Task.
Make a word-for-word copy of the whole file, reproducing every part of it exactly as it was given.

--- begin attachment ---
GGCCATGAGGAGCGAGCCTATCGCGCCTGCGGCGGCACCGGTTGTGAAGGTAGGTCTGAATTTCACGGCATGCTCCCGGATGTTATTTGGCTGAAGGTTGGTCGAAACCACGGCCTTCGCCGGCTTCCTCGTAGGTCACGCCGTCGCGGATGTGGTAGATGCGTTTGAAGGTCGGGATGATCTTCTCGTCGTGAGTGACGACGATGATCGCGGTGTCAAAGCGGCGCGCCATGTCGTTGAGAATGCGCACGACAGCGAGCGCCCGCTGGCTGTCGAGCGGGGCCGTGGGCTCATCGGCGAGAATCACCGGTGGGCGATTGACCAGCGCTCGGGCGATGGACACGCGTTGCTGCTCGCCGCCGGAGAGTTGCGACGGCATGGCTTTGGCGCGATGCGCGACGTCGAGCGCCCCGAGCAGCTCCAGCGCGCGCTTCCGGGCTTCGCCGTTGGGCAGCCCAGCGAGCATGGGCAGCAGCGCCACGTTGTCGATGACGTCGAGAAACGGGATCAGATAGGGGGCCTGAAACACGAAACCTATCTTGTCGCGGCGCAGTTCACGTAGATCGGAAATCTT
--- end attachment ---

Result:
GGCCATGAGGAGCGAGCCTATCGCGCCTGCGGCGGCACCGGTTGTGAAGGTAGGTCTGAATTTCACGGCATGCTCCCGGATGTTATTTGGCTGAAGGTTGGTCGAAACCACGGCCTTCGCCGGCTTCCTCGTAGGTCACGCCGTCGCGGATGTGGTAGATGCGTTTGAAGGTCGGGATGATCTTCTCGTCGTGAGTGACGACGATGATCGCGGTGTCAAAGCGGCGCGCCATGTCGTTGAGAATGCGCACGACAGCGAGCGCCCGCTGGCTGTCGAGCGGGGCCGTGGGCTCATCGGCGAGAATCACCGGTGGGCGATTGACCAGCGCTCGGGCGATGGACACGCGTTGCTGCTCGCCGCCGGAGAGTTGCGACGGCATGGCTTTGGCGCGATGCGCGACGTCGAGCGCCCCGAGCAGCTCCAGCGCGCGCTTCCGGGCTTCGCCGTTGGGCAGCCCAGCGAGCATGGGCAGCAGCGCCACGTTGTCGATGACGTCGAGAAACGGGATCAGATAGGGGGCCTGAAACACGAAACCTATCTTGTCGCGGCGCAGTTCACGTAGATCGGAAATCTT